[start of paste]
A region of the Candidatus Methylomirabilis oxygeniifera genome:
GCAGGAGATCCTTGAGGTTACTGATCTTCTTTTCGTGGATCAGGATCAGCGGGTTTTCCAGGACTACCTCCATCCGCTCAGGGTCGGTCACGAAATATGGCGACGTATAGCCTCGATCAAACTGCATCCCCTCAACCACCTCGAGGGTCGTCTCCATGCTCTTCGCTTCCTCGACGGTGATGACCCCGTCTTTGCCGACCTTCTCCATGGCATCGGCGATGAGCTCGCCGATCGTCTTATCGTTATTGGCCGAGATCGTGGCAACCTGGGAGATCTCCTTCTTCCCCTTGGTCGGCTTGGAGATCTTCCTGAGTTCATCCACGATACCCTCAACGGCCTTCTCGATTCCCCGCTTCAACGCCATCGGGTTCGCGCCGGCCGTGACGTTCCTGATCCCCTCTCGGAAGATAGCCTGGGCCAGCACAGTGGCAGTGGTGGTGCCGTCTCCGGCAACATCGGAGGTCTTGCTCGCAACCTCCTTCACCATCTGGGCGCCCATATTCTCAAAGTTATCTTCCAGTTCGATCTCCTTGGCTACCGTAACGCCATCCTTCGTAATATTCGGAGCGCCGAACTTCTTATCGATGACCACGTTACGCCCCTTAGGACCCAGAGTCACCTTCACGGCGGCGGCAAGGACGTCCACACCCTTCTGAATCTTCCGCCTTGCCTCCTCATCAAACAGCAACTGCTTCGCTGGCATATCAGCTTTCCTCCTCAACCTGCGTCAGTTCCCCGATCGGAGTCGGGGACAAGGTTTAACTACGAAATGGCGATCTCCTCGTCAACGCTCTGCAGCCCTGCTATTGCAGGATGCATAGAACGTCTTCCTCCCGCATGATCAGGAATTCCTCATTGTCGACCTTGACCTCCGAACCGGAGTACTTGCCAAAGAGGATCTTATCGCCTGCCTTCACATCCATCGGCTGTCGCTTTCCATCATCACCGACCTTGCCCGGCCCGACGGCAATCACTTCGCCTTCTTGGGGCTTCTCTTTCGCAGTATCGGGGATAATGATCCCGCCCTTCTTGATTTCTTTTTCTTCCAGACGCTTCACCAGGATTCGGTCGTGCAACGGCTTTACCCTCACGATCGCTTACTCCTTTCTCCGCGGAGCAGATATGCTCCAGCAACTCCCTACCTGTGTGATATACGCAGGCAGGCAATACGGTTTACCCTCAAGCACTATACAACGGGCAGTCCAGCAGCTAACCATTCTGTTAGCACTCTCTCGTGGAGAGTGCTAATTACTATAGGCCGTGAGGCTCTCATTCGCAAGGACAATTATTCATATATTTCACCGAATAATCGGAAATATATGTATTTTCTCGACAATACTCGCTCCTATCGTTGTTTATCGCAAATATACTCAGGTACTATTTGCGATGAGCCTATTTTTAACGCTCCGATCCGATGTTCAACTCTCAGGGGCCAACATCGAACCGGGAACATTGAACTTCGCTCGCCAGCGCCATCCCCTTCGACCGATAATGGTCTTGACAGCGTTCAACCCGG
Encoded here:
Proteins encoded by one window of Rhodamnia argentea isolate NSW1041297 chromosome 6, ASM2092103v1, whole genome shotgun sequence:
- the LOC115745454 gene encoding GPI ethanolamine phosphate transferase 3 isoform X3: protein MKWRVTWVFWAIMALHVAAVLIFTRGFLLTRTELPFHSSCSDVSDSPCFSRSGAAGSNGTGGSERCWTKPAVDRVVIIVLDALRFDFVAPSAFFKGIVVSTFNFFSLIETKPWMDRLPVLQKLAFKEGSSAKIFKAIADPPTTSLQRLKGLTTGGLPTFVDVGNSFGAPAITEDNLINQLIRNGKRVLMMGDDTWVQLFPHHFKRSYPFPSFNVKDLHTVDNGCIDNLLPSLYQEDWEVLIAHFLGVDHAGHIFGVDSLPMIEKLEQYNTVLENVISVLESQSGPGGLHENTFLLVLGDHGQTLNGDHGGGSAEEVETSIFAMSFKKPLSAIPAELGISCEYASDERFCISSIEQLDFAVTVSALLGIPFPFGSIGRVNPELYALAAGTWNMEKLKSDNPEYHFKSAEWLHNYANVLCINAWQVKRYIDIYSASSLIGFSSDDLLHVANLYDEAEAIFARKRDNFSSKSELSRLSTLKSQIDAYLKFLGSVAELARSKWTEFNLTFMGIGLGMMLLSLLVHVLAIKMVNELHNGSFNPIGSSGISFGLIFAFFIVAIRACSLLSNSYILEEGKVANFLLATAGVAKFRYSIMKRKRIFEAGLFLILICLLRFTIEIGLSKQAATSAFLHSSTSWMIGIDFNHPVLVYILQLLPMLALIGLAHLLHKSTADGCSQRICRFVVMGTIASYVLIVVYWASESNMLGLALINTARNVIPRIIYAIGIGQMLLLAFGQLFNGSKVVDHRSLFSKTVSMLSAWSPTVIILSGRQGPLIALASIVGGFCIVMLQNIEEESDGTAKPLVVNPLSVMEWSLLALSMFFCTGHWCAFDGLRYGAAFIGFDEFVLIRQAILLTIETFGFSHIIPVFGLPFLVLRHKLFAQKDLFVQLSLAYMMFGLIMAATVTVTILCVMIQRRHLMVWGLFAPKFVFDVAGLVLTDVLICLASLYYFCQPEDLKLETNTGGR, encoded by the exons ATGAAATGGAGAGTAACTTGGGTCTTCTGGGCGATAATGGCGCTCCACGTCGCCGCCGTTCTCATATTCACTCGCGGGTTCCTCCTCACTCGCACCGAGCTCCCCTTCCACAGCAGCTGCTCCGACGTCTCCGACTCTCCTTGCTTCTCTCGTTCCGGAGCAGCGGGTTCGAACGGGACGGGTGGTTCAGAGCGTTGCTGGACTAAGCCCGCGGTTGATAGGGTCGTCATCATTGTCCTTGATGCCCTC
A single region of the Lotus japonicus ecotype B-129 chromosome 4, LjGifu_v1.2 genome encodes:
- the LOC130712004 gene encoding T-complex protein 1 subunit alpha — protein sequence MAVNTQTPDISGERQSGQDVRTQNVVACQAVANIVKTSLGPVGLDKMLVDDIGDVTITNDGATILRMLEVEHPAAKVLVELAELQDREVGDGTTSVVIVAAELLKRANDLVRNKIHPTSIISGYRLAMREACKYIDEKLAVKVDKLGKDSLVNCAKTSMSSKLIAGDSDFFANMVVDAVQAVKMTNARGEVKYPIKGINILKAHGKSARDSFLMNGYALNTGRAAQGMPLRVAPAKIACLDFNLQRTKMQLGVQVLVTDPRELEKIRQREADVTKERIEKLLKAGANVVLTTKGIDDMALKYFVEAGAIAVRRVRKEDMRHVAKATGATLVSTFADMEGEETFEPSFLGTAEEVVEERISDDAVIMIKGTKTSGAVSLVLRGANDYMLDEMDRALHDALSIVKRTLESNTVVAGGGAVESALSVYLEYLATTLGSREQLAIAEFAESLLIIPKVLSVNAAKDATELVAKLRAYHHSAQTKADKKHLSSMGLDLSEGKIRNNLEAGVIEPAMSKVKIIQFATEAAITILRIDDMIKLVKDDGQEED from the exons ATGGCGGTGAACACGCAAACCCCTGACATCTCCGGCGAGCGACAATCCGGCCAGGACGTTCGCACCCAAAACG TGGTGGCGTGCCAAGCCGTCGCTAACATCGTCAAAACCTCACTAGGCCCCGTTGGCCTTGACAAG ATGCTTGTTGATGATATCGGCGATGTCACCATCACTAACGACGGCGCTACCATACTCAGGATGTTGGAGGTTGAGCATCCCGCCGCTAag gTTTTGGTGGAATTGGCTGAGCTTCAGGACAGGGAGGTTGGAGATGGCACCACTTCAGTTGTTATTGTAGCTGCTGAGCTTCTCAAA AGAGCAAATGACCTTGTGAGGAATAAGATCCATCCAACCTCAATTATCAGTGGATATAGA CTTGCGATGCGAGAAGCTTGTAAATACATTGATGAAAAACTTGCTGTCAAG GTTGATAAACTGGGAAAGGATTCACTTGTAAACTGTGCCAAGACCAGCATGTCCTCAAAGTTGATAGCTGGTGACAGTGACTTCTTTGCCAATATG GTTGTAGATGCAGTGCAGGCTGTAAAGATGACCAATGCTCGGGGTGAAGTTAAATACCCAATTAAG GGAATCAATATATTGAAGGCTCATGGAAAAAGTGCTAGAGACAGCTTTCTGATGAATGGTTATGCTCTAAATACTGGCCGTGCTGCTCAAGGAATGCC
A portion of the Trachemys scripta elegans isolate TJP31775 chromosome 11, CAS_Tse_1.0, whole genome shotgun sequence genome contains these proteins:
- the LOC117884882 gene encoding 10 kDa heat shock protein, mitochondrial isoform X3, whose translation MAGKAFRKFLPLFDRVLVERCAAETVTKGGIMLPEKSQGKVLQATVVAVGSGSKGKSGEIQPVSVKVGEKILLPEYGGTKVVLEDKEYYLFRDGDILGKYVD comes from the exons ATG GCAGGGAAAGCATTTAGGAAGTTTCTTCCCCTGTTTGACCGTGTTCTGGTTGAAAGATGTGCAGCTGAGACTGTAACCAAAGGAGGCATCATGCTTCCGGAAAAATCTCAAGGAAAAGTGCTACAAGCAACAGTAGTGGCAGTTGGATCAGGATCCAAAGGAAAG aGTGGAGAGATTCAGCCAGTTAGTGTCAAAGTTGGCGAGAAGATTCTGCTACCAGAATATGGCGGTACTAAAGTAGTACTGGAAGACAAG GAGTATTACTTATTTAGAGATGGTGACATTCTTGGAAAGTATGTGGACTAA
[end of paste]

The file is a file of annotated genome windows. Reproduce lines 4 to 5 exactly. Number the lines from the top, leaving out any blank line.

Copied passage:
Proteins encoded by one window of Rhodamnia argentea isolate NSW1041297 chromosome 6, ASM2092103v1, whole genome shotgun sequence:
- the LOC115745454 gene encoding GPI ethanolamine phosphate transferase 3 isoform X3: protein MKWRVTWVFWAIMALHVAAVLIFTRGFLLTRTELPFHSSCSDVSDSPCFSRSGAAGSNGTGGSERCWTKPAVDRVVIIVLDALRFDFVAPSAFFKGIVVSTFNFFSLIETKPWMDRLPVLQKLAFKEGSSAKIFKAIADPPTTSLQRLKGLTTGGLPTFVDVGNSFGAPAITEDNLINQLIRNGKRVLMMGDDTWVQLFPHHFKRSYPFPSFNVKDLHTVDNGCIDNLLPSLYQEDWEVLIAHFLGVDHAGHIFGVDSLPMIEKLEQYNTVLENVISVLESQSGPGGLHENTFLLVLGDHGQTLNGDHGGGSAEEVETSIFAMSFKKPLSAIPAELGISCEYASDERFCISSIEQLDFAVTVSALLGIPFPFGSIGRVNPELYALAAGTWNMEKLKSDNPEYHFKSAEWLHNYANVLCINAWQVKRYIDIYSASSLIGFSSDDLLHVANLYDEAEAIFARKRDNFSSKSELSRLSTLKSQIDAYLKFLGSVAELARSKWTEFNLTFMGIGLGMMLLSLLVHVLAIKMVNELHNGSFNPIGSSGISFGLIFAFFIVAIRACSLLSNSYILEEGKVANFLLATAGVAKFRYSIMKRKRIFEAGLFLILICLLRFTIEIGLSKQAATSAFLHSSTSWMIGIDFNHPVLVYILQLLPMLALIGLAHLLHKSTADGCSQRICRFVVMGTIASYVLIVVYWASESNMLGLALINTARNVIPRIIYAIGIGQMLLLAFGQLFNGSKVVDHRSLFSKTVSMLSAWSPTVIILSGRQGPLIALASIVGGFCIVMLQNIEEESDGTAKPLVVNPLSVMEWSLLALSMFFCTGHWCAFDGLRYGAAFIGFDEFVLIRQAILLTIETFGFSHIIPVFGLPFLVLRHKLFAQKDLFVQLSLAYMMFGLIMAATVTVTILCVMIQRRHLMVWGLFAPKFVFDVAGLVLTDVLICLASLYYFCQPEDLKLETNTGGR, encoded by the exons ATGAAATGGAGAGTAACTTGGGTCTTCTGGGCGATAATGGCGCTCCACGTCGCCGCCGTTCTCATATTCACTCGCGGGTTCCTCCTCACTCGCACCGAGCTCCCCTTCCACAGCAGCTGCTCCGACGTCTCCGACTCTCCTTGCTTCTCTCGTTCCGGAGCAGCGGGTTCGAACGGGACGGGTGGTTCAGAGCGTTGCTGGACTAAGCCCGCGGTTGATAGGGTCGTCATCATTGTCCTTGATGCCCTC